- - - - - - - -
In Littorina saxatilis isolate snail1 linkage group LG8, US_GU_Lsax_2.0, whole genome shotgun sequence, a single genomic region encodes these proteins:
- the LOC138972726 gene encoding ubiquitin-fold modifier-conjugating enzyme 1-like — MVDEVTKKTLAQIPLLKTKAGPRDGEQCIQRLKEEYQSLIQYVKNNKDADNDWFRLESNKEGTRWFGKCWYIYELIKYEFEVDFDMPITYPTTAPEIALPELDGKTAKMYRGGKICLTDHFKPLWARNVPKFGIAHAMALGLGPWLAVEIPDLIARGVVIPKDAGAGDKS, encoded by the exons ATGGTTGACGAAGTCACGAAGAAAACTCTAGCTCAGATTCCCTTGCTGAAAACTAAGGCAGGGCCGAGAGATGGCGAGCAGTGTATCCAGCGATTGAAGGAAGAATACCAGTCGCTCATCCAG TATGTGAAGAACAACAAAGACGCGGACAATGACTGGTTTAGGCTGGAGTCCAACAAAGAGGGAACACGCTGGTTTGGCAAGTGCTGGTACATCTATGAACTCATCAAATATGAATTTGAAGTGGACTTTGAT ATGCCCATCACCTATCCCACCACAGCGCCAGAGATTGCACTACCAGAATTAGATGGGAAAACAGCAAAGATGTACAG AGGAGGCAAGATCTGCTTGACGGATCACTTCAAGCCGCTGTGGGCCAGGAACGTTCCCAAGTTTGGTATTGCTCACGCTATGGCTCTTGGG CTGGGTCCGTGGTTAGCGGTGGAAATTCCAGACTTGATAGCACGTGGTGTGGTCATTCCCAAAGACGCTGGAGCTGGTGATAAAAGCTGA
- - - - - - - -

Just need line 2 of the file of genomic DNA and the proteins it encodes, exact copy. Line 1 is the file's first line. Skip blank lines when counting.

- the LOC138972726 gene encoding ubiquitin-fold modifier-conjugating enzyme 1-like — MVDEVTKKTLAQIPLLKTKAGPRDGEQCIQRLKEEYQSLIQYVKNNKDADNDWFRLESNKEGTRWFGKCWYIYELIKYEFEVDFDMPITYPTTAPEIALPELDGKTAKMYRGGKICLTDHFKPLWARNVPKFGIAHAMALGLGPWLAVEIPDLIARGVVIPKDAGAGDKS, encoded by the exons ATGGTTGACGAAGTCACGAAGAAAACTCTAGCTCAGATTCCCTTGCTGAAAACTAAGGCAGGGCCGAGAGATGGCGAGCAGTGTATCCAGCGATTGAAGGAAGAATACCAGTCGCTCATCCAG TATGTGAAGAACAACAAAGACGCGGACAATGACTGGTTTAGGCTGGAGTCCAACAAAGAGGGAACACGCTGGTTTGGCAAGTGCTGGTACATCTATGAACTCATCAAATATGAATTTGAAGTGGACTTTGAT ATGCCCATCACCTATCCCACCACAGCGCCAGAGATTGCACTACCAGAATTAGATGGGAAAACAGCAAAGATGTACAG AGGAGGCAAGATCTGCTTGACGGATCACTTCAAGCCGCTGTGGGCCAGGAACGTTCCCAAGTTTGGTATTGCTCACGCTATGGCTCTTGGG CTGGGTCCGTGGTTAGCGGTGGAAATTCCAGACTTGATAGCACGTGGTGTGGTCATTCCCAAAGACGCTGGAGCTGGTGATAAAAGCTGA